Again, you should be sure to get some legal advice before your trial or preliminary hearing. Whatever the reason for the second court date, the judge will choose a date that is acceptable to you and the Crown Attorney and that fits in the court schedule.

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Be sure you know if there are dates when you are not available so that you can tell the judge. Write down the date and time that you will need to be in court again.

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If you are unsure you can phone the court office and ask the court clerk to check it for you. You will find court contact information at www. The judge The judge decides, based on the evidence presented in court, whether the case has been proved against you beyond a reasonable doubt. If you are found guilty, the judge decides what sentence to give you. The judge sits at the front of the court room. He or she usually wears a black robe in court.

In Provincial Court there are no juries. Crown Attorney The Crown Attorney is a lawyer who presents the case against you. He or she usually sits at a table at the front of the courtroom facing the judge. The Crown Attorney's job is to prepare the case against you and present the evidence to prove that you committed the offence. The Public Prosecution Service of Canada prosecutes criminal offences under federal jurisdiction, including cases involving drugs, organized crime, terrorism, tax law, money laundering and proceeds of crime.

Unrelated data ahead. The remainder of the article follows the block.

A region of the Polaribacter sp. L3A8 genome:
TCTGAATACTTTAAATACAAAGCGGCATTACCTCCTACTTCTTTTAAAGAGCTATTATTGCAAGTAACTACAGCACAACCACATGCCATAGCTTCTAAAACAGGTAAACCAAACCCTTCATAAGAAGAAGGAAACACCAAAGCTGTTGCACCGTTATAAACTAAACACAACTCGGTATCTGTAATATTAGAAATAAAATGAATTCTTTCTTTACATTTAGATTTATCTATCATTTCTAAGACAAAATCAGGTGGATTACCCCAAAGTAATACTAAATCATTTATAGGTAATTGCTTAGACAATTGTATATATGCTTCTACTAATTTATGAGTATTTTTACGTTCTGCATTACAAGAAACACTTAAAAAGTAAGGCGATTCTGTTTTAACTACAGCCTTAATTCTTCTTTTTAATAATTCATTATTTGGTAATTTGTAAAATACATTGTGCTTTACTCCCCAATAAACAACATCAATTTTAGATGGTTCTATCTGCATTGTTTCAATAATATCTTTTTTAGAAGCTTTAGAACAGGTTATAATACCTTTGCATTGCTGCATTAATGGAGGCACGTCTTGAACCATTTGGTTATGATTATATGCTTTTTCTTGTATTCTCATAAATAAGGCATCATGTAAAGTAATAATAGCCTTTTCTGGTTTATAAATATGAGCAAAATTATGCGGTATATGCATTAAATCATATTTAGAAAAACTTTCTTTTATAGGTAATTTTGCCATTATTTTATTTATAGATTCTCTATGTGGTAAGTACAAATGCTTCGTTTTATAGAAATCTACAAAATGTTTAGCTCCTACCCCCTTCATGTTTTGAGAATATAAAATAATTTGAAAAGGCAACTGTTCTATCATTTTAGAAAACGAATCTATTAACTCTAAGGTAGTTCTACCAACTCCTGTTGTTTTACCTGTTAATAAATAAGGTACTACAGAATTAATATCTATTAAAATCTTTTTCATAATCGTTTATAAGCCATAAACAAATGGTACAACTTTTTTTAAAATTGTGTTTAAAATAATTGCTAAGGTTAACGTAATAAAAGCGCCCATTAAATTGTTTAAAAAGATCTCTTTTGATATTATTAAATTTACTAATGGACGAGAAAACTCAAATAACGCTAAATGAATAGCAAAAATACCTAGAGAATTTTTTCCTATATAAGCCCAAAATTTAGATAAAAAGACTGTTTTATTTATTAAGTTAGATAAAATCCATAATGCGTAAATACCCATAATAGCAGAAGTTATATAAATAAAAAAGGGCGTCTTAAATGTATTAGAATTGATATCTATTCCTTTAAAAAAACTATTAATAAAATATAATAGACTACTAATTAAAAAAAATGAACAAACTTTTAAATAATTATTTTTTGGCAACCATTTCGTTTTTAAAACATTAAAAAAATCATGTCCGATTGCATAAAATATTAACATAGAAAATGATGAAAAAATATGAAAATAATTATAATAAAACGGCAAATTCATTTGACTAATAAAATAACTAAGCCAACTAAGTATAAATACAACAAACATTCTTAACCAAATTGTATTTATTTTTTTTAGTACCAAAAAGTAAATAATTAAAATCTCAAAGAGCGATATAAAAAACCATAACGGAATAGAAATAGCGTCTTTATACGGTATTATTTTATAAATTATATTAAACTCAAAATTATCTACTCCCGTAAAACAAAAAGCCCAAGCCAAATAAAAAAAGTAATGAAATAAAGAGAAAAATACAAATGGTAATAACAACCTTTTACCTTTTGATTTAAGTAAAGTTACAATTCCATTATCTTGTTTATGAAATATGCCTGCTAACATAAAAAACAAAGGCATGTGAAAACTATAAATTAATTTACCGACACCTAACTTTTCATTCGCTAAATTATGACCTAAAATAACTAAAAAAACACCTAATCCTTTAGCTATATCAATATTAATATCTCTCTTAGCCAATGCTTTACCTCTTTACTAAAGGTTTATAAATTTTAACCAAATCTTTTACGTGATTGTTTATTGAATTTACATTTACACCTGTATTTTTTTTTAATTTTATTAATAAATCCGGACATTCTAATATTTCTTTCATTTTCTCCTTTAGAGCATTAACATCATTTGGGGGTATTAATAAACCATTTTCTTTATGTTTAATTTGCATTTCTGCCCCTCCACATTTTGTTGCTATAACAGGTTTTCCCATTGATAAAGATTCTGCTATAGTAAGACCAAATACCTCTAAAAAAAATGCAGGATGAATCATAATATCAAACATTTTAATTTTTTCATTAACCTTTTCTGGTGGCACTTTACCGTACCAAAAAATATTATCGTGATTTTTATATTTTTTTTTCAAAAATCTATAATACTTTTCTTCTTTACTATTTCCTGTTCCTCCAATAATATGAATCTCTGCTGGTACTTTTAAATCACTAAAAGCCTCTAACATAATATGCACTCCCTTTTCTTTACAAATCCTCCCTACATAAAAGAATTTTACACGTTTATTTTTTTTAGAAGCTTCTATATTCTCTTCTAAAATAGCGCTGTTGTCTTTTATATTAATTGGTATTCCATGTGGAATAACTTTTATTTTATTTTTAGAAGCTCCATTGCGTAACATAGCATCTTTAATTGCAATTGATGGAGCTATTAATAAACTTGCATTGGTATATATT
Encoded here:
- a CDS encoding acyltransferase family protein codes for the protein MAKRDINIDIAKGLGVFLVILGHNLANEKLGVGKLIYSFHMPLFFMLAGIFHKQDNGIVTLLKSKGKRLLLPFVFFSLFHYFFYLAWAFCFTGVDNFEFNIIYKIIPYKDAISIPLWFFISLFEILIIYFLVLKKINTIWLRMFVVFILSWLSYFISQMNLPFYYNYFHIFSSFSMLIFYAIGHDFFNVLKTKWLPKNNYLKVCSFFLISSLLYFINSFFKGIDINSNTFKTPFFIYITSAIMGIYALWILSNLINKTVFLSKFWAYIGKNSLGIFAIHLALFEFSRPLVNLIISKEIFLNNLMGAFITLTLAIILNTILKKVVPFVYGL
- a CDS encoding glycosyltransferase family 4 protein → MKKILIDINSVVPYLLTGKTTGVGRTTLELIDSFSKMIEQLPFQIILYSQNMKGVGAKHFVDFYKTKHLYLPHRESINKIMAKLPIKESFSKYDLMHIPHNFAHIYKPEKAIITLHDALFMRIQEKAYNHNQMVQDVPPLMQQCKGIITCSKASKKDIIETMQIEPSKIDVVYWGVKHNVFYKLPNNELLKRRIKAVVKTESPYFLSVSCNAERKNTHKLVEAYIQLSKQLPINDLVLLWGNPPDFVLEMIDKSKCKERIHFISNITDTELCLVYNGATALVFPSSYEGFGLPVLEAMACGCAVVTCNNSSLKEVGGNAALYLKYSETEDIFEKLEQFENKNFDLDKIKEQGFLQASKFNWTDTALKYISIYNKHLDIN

Go to gov. Court Clerk The court clerk sits at a table in front of the judge facing the public. He or she calls the court to order, receives physical evidence such as papers presented in court these are called exhibits , calls and swears in witnesses, writes down any orders made by the judge, and ensures that what is said in court during a trial is recorded on audio tape.

The Accused or Defendant The person who is charged with the offence is called the "accused" or "defendant".

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You have a right to be in court at any time when your case is being dealt with. When your case is called, you should walk to the front of the courtroom and identify yourself. During a trial you should sit near the front of the court so that you can hear everything that is going on. Witnesses Usually, during the first court appearance there are no witnesses. They will be needed later during the trial to give evidence of what they know about the case.

Both you and the Crown Attorney may call witnesses and cross-examine each other's witnesses if you choose to. If you call a witness who is then cross-examined by the Crown Attorney, you may ask the witness further questions based on his or her answers during cross-examination. This is called redirect evidence. Courtworkers In larger centres there may be community groups who provide courtworkers to help individuals through the court process. They cannot give you legal advice. They can help explain what will happen in court, provide support, and help you contact legal and community services.